Well, after the awesome sail-setting tips you got in the last post, I'll bet that you are on tenterhooks about what pearls will be imparted in this one! Welcome to 'Steering 101'.
Nick was checking out the steering one day (as you do)...when he discovered that the steering idler was in need of replacing. The base plate was rusting out (I could almost write 'the base plate had rusted out'), and we decided that we didn't need it coming adrift at some inconvenient moment (are there many moments where it would be convenient for the steering idler base plate to come adrift Sam?).
The steering idler is essentially two brass pulley wheels mounted together on a base plate and sitting beneath the steering wheel, under the cockpit floor. It runs the steering cables from the steering wheel to the rudders...to steer the boat (doh!). In the photo above you can also see that the steering cables have been chaffing at the edge of one of the pulleys and wearing it down.
There are more of the pulleys under the cockpit floor (Note: That wire is no longer leaning up against that pulley either)...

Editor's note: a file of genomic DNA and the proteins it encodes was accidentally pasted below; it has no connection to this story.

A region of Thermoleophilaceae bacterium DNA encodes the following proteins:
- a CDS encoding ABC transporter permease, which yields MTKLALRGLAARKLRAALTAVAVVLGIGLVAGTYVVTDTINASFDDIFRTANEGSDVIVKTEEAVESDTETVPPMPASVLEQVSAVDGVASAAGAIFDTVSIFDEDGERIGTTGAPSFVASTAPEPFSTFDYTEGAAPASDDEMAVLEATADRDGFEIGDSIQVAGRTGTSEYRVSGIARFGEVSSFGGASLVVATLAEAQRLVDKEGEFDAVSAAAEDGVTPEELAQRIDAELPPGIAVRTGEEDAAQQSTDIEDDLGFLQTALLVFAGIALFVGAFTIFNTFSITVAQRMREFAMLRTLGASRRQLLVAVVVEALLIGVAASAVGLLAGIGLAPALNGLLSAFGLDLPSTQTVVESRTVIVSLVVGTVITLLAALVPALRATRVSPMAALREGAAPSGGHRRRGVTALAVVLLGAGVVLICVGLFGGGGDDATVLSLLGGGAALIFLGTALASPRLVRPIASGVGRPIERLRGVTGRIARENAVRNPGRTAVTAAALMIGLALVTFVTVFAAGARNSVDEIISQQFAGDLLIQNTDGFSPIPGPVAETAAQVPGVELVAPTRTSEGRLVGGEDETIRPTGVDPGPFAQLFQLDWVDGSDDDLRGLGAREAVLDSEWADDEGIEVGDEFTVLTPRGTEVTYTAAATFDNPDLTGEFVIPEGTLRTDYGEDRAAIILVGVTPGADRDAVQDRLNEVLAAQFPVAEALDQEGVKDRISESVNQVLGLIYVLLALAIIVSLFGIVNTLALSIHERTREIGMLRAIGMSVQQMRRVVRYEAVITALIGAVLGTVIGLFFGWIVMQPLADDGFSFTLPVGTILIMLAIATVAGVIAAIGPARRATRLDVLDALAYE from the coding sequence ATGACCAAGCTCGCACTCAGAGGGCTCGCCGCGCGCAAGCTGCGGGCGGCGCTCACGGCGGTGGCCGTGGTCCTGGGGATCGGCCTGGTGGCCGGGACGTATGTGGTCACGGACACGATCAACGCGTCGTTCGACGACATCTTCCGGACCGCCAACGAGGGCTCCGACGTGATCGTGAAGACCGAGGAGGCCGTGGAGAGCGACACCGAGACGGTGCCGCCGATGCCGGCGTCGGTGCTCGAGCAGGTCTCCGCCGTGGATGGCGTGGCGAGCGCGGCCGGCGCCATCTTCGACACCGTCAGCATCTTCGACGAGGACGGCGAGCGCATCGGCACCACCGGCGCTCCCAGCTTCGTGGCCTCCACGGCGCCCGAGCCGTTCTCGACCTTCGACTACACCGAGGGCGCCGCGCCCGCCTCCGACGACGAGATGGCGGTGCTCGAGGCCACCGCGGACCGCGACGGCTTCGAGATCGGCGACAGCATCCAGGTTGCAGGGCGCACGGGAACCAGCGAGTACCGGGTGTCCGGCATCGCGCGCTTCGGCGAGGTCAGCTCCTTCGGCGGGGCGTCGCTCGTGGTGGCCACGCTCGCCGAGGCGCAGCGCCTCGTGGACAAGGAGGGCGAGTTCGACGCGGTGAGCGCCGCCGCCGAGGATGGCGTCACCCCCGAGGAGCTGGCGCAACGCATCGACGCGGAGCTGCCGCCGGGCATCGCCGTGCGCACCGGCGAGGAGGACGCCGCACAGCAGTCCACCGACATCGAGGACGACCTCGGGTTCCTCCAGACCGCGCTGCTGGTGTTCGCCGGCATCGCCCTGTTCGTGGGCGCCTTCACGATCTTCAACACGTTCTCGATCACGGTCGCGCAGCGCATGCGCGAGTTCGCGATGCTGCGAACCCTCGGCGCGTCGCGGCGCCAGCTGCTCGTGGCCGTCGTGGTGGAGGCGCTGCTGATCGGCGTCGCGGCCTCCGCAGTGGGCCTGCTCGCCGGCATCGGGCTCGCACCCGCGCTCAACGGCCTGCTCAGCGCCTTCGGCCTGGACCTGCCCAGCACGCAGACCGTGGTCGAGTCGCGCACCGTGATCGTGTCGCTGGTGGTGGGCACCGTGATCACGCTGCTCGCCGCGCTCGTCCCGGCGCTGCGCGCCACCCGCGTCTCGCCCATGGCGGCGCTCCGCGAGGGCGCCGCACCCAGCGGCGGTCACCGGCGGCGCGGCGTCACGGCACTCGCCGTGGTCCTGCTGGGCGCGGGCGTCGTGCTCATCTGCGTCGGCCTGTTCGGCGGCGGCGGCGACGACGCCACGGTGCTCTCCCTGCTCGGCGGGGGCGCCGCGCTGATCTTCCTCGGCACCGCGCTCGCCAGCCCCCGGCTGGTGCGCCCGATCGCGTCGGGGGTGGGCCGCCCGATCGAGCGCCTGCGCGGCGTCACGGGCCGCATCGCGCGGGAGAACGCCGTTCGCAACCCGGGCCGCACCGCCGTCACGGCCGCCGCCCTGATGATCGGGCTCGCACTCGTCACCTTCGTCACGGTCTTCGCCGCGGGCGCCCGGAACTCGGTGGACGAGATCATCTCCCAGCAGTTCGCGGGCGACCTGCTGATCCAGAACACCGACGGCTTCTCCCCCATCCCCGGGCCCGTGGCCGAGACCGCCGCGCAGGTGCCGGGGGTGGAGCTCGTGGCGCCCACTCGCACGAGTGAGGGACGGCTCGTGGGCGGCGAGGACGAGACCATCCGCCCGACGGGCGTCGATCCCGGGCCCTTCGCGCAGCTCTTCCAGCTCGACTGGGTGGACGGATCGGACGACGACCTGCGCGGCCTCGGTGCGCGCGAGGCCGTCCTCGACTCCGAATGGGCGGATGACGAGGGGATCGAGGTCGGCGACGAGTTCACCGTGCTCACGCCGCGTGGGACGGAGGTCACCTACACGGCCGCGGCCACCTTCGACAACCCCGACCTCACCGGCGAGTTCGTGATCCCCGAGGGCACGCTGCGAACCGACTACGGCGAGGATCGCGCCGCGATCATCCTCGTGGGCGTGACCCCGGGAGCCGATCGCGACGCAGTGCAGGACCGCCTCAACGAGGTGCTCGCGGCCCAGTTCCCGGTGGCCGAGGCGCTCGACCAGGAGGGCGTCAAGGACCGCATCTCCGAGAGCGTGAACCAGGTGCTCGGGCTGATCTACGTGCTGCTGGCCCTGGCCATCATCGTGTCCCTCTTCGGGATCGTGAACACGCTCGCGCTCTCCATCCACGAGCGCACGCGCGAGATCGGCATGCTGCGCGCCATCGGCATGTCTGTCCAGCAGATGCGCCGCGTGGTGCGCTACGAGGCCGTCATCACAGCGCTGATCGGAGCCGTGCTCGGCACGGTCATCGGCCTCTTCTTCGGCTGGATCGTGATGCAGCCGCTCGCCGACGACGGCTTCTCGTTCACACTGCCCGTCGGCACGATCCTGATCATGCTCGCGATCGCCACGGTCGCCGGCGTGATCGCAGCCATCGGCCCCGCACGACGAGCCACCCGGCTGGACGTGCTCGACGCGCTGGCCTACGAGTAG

...guiding the steering cables back to the quadrants on the rudder shafts (more about carbon fiber rudder shafts in another post)...
Nick thought that he would have to find someone to custom make a base plate for the idler and we started seeing the $$$$ signs flashing. However, we were pleasantly surprised to find that the part was an Edson one, and now...18 years later, they still make the same part (it is almost an exact match, only now it is made of aluminium, not brass). One of the advantages of having a production boat (which was built in the US) and made using high quality components...you can still source the parts years and years later!
We were able to order the whole unit through Harken Australia and got it a few weeks later. It cost about AUD380.00....which was no picnic of a price, but we felt that we were better off than if we'd had to get it custom-made.
The idler is accessed through a hole in the saloon wall, behind the sliding door.
When Nick installed the new one, he made a wedge of wood to mount underneath the pulley and make the cables align better with the wheels (and hopefully reduced the chaffing):
So now the steering is working nicely, and I have a newfound understanding of what is going on every time I turn the steering wheel! However, as I alluded to before...we still have some issues to address with one of the carbon fiber rudder shafts. Sigh!
On a lighter note, I recently made a sun catcher with some beautiful glass lampwork beads that I bought on Etsy (here). It is now hanging in the saloon and casting groovy rainbow spots around when the sun hits it:
Thanks for dropping by!